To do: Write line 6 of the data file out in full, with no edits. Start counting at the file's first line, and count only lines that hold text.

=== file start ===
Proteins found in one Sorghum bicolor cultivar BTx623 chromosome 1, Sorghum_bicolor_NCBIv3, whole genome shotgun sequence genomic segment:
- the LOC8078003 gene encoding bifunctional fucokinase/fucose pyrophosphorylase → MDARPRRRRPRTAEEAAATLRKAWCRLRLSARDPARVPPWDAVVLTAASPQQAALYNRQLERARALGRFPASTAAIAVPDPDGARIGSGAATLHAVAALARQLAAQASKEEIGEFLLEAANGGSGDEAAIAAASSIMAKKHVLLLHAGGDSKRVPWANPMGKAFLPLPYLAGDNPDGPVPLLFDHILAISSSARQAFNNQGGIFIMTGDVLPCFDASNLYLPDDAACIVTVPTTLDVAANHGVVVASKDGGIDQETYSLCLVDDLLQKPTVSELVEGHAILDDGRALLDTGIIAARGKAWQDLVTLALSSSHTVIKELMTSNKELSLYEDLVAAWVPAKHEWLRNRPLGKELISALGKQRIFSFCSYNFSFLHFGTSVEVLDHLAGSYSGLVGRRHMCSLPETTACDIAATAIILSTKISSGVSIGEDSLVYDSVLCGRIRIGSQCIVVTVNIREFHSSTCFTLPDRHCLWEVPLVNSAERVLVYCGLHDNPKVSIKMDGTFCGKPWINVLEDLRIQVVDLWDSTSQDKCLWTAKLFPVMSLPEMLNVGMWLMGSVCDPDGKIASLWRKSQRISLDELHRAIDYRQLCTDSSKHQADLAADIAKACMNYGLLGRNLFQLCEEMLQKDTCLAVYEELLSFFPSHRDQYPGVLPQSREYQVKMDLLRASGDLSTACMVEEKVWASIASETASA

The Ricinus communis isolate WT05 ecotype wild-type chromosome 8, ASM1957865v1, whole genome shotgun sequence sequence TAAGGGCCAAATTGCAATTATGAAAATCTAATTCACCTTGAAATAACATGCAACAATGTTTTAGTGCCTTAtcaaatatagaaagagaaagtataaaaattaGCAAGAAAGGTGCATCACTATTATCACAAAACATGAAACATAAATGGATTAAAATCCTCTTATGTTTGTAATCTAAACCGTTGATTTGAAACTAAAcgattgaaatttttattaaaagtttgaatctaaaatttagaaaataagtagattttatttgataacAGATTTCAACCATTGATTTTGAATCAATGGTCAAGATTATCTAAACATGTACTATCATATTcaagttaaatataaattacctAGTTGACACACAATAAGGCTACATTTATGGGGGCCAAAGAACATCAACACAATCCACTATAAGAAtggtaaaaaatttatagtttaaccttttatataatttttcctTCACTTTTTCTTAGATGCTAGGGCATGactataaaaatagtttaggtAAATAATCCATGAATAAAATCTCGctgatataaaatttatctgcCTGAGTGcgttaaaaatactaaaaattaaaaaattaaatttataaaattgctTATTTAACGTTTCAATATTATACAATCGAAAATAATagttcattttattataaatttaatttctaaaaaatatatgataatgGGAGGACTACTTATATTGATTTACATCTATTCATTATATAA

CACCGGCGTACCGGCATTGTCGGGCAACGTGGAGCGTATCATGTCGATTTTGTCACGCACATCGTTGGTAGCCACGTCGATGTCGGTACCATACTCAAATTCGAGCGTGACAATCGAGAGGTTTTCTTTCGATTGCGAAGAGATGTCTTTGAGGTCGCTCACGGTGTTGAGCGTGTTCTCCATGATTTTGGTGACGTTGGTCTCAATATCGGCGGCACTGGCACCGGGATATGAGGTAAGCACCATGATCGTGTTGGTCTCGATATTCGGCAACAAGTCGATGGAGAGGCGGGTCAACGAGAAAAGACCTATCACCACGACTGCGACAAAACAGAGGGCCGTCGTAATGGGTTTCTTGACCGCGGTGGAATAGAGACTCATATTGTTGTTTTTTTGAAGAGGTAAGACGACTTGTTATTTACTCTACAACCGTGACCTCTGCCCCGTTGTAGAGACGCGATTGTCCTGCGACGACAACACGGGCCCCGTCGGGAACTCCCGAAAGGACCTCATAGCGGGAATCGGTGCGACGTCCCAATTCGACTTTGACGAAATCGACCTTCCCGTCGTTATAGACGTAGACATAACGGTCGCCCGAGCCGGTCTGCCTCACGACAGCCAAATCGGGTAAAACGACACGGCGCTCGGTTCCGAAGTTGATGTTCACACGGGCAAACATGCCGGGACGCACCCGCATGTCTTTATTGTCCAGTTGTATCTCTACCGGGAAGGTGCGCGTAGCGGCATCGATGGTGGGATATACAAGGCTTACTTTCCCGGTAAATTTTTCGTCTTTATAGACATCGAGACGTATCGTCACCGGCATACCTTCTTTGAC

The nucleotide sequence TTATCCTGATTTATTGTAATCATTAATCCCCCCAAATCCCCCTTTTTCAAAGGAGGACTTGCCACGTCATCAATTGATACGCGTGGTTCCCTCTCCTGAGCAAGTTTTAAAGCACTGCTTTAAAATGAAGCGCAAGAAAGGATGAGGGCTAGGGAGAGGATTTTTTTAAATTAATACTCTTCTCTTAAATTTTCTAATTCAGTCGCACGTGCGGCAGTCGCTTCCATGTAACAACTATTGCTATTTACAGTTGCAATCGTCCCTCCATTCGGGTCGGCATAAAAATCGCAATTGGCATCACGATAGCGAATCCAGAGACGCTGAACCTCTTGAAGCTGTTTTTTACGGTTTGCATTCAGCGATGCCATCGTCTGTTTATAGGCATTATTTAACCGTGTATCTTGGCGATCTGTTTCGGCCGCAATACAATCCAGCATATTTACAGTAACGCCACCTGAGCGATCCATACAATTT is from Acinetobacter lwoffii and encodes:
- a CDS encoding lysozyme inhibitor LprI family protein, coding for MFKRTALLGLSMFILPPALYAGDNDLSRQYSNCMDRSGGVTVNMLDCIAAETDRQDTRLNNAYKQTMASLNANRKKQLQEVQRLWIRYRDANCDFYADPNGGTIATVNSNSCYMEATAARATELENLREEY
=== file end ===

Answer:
- a CDS encoding lysozyme inhibitor LprI family protein, coding for MFKRTALLGLSMFILPPALYAGDNDLSRQYSNCMDRSGGVTVNMLDCIAAETDRQDTRLNNAYKQTMASLNANRKKQLQEVQRLWIRYRDANCDFYADPNGGTIATVNSNSCYMEATAARATELENLREEY